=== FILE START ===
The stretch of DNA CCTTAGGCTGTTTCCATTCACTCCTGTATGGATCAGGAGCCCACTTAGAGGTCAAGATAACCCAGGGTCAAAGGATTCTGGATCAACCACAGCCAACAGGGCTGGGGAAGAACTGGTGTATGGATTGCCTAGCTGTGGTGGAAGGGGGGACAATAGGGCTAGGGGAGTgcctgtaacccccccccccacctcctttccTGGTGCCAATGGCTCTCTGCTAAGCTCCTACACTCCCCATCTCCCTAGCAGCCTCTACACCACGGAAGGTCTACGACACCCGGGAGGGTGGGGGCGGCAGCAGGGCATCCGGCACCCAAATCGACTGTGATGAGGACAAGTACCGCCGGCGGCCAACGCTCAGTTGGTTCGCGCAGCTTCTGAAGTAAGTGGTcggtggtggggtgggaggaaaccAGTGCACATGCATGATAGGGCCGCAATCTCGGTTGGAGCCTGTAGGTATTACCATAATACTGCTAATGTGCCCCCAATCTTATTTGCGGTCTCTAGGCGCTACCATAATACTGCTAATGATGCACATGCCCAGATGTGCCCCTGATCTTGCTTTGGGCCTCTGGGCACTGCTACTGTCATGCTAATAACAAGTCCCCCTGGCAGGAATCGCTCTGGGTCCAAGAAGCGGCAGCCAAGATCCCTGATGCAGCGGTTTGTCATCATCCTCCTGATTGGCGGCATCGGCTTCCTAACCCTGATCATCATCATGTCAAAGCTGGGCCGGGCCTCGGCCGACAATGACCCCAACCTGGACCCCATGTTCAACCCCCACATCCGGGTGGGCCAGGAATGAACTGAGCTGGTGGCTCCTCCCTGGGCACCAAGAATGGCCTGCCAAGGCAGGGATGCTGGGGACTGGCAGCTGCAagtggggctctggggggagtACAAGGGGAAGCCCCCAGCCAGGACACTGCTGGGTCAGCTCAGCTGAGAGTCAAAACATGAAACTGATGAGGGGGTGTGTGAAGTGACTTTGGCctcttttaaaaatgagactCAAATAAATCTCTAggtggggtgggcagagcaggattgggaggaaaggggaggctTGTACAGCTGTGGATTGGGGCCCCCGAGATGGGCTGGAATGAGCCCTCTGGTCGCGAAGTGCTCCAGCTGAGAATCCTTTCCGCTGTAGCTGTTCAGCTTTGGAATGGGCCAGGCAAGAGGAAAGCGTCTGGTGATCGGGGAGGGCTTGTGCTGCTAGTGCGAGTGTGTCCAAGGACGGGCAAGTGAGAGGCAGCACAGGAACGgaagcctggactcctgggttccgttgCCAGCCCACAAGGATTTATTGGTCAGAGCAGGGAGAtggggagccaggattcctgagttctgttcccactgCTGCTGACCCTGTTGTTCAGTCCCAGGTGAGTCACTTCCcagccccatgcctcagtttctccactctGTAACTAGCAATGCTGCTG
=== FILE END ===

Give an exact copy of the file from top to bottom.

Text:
The stretch of DNA CCTTAGGCTGTTTCCATTCACTCCTGTATGGATCAGGAGCCCACTTAGAGGTCAAGATAACCCAGGGTCAAAGGATTCTGGATCAACCACAGCCAACAGGGCTGGGGAAGAACTGGTGTATGGATTGCCTAGCTGTGGTGGAAGGGGGGACAATAGGGCTAGGGGAGTgcctgtaacccccccccccacctcctttccTGGTGCCAATGGCTCTCTGCTAAGCTCCTACACTCCCCATCTCCCTAGCAGCCTCTACACCACGGAAGGTCTACGACACCCGGGAGGGTGGGGGCGGCAGCAGGGCATCCGGCACCCAAATCGACTGTGATGAGGACAAGTACCGCCGGCGGCCAACGCTCAGTTGGTTCGCGCAGCTTCTGAAGTAAGTGGTcggtggtggggtgggaggaaaccAGTGCACATGCATGATAGGGCCGCAATCTCGGTTGGAGCCTGTAGGTATTACCATAATACTGCTAATGTGCCCCCAATCTTATTTGCGGTCTCTAGGCGCTACCATAATACTGCTAATGATGCACATGCCCAGATGTGCCCCTGATCTTGCTTTGGGCCTCTGGGCACTGCTACTGTCATGCTAATAACAAGTCCCCCTGGCAGGAATCGCTCTGGGTCCAAGAAGCGGCAGCCAAGATCCCTGATGCAGCGGTTTGTCATCATCCTCCTGATTGGCGGCATCGGCTTCCTAACCCTGATCATCATCATGTCAAAGCTGGGCCGGGCCTCGGCCGACAATGACCCCAACCTGGACCCCATGTTCAACCCCCACATCCGGGTGGGCCAGGAATGAACTGAGCTGGTGGCTCCTCCCTGGGCACCAAGAATGGCCTGCCAAGGCAGGGATGCTGGGGACTGGCAGCTGCAagtggggctctggggggagtACAAGGGGAAGCCCCCAGCCAGGACACTGCTGGGTCAGCTCAGCTGAGAGTCAAAACATGAAACTGATGAGGGGGTGTGTGAAGTGACTTTGGCctcttttaaaaatgagactCAAATAAATCTCTAggtggggtgggcagagcaggattgggaggaaaggggaggctTGTACAGCTGTGGATTGGGGCCCCCGAGATGGGCTGGAATGAGCCCTCTGGTCGCGAAGTGCTCCAGCTGAGAATCCTTTCCGCTGTAGCTGTTCAGCTTTGGAATGGGCCAGGCAAGAGGAAAGCGTCTGGTGATCGGGGAGGGCTTGTGCTGCTAGTGCGAGTGTGTCCAAGGACGGGCAAGTGAGAGGCAGCACAGGAACGgaagcctggactcctgggttccgttgCCAGCCCACAAGGATTTATTGGTCAGAGCAGGGAGAtggggagccaggattcctgagttctgttcccactgCTGCTGACCCTGTTGTTCAGTCCCAGGTGAGTCACTTCCcagccccatgcctcagtttctccactctGTAACTAGCAATGCTGCTG